Still, there are some basic ways to categorize Russian folk songs. It can be done according to their origins, their purpose and social function, a place of their performance, their subject matter (content), their poetic text, and their musical form. Most of the time Russian folk songs are grouped according to their thematic (subject matter) similarity (love songs, family songs, soldier songs, etc.), or according to their application to community life and purpose (calendar songs, a wedding ritual games, dance songs, etc.). This is not strictly a genre grouping, since it does not take into consideration the musical and poetical characteristics, not to mention their historic and dialectic features. It should be borne in mind, however, that in the case of Russian folk songs the mentioned factors are often inseparably interwoven. In a particular song, some factors assume a more prominent function and some of them should not be taken into consideration at all, if one does not want to get lost in the labyrinthine web of factors, which often belong to different genres. In fact, only the grouping by the musical principals in their association with cultural aspects of their existence?thematic and social?allow the relatively organic, though still incomplete, classification of Russian folk songs.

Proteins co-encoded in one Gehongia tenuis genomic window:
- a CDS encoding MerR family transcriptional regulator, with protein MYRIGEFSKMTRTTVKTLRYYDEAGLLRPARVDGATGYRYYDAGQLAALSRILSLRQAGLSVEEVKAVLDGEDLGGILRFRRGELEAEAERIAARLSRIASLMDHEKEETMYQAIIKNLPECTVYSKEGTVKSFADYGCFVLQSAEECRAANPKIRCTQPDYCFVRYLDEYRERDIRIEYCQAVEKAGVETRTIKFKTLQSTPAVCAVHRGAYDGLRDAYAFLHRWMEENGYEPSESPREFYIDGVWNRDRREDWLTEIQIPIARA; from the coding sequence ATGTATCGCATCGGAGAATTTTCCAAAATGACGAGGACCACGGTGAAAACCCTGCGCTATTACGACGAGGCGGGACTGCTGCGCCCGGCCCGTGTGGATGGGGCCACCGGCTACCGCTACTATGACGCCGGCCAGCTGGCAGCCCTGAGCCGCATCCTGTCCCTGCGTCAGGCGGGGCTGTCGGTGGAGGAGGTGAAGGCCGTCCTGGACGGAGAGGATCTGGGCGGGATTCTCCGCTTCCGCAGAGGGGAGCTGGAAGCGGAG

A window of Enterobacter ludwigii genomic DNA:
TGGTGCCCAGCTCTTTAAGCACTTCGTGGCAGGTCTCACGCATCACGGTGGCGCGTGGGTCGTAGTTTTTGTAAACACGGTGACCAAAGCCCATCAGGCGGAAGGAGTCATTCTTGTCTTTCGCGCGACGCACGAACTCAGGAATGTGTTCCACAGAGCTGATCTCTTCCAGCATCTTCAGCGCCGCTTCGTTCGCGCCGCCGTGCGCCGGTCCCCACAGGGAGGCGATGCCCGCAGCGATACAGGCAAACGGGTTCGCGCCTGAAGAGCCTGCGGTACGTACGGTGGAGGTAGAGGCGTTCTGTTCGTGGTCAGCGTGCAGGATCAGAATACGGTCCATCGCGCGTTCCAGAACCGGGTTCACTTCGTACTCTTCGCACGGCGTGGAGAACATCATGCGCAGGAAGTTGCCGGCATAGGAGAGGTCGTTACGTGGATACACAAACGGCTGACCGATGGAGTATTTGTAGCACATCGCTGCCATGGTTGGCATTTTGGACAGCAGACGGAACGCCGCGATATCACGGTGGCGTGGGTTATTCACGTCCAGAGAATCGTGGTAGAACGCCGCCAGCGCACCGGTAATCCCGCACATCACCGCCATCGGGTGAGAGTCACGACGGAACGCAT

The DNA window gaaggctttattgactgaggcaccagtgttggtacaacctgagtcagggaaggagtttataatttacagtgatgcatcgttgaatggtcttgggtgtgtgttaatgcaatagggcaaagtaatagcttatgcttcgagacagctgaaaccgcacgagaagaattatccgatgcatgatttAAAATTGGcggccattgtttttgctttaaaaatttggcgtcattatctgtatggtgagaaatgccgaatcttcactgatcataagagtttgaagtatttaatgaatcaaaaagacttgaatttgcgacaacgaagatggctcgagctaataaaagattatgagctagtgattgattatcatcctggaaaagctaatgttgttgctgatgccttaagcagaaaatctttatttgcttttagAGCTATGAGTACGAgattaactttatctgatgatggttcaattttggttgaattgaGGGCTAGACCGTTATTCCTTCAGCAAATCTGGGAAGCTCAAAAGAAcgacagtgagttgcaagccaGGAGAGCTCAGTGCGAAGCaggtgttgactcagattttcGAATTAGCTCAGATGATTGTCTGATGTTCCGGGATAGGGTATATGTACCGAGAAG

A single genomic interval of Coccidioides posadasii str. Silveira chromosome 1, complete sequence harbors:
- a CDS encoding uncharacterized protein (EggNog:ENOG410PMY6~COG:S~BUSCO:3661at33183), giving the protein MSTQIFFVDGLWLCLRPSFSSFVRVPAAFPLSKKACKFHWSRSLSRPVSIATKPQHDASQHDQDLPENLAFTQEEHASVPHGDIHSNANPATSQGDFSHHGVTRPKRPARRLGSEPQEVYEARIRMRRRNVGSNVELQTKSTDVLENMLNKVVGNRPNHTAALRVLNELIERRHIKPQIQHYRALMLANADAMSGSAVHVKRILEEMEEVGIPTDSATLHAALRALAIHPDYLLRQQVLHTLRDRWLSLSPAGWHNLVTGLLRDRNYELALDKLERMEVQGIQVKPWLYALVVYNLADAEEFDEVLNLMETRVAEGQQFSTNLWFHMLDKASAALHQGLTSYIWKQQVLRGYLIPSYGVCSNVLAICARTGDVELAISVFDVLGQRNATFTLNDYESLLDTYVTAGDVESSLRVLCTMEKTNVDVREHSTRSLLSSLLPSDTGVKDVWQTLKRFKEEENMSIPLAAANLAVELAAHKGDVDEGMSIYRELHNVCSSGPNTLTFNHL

First of all, Russian folk songs should be divided into traditional, or peasant, songs and urban songs. Until the beginning of the 20th century, Russia was mostly an agrarian country where only 20 percent of the population lived in cities. So most of the known folk songs were created in the Russian villages. Traditional peasant songs may be divided into ritual and non-ritual, bearing in mind that non-ritual songs were most likely formed from ritual ones. The ritual group consists of agricultural songs, called calendar songs, which are linked to the seasonal work of the pagan people and at first carried a non-aesthetic function, and family ceremonial songs such as wedding songs and laments (or keening songs). Calendar songs are one of the oldest groups of Russian folklore. The most ancient in them are invocation (incantation) songs. It is largely believed that khorovod songs and, linked to them, dance songs, emerged from calendar ritual songs.

Non-ritual songs are the largest category of Russian songs. They include work songs, also one of the most ancient types of Russian folk music; bylinas and historical songs, Russian musical heroic epos; and lyric songs which embrace non-ritual khorovod and dance songs-games, protracted songs (which thematically enclose love and family subjects, soldier songs, recruit songs, robber and prison songs, and some work songs), humorous and satirical songs, and children songs; in short, everything that is not affixed to the seasonal agricultural work or family rituals.

The growth of urban centers and development of the urban culture in the 18th and 19th centuries dramatically changed the course of evolution of the Russian folk song. New musical, essentially urban, genres emerged. Among them are the kant, the urban lyric song (song-romance), patriotic songs, toast and table songs, marching soldier songs. These genres influenced the traditional song through quickly spreading printed literary texts and the music of professional composers. From the last quarter of the 19th century and on into the 20th century, a special place has been occupied by chastushkas, one of the most popular genres among the urban proletariat and the rural peasantry.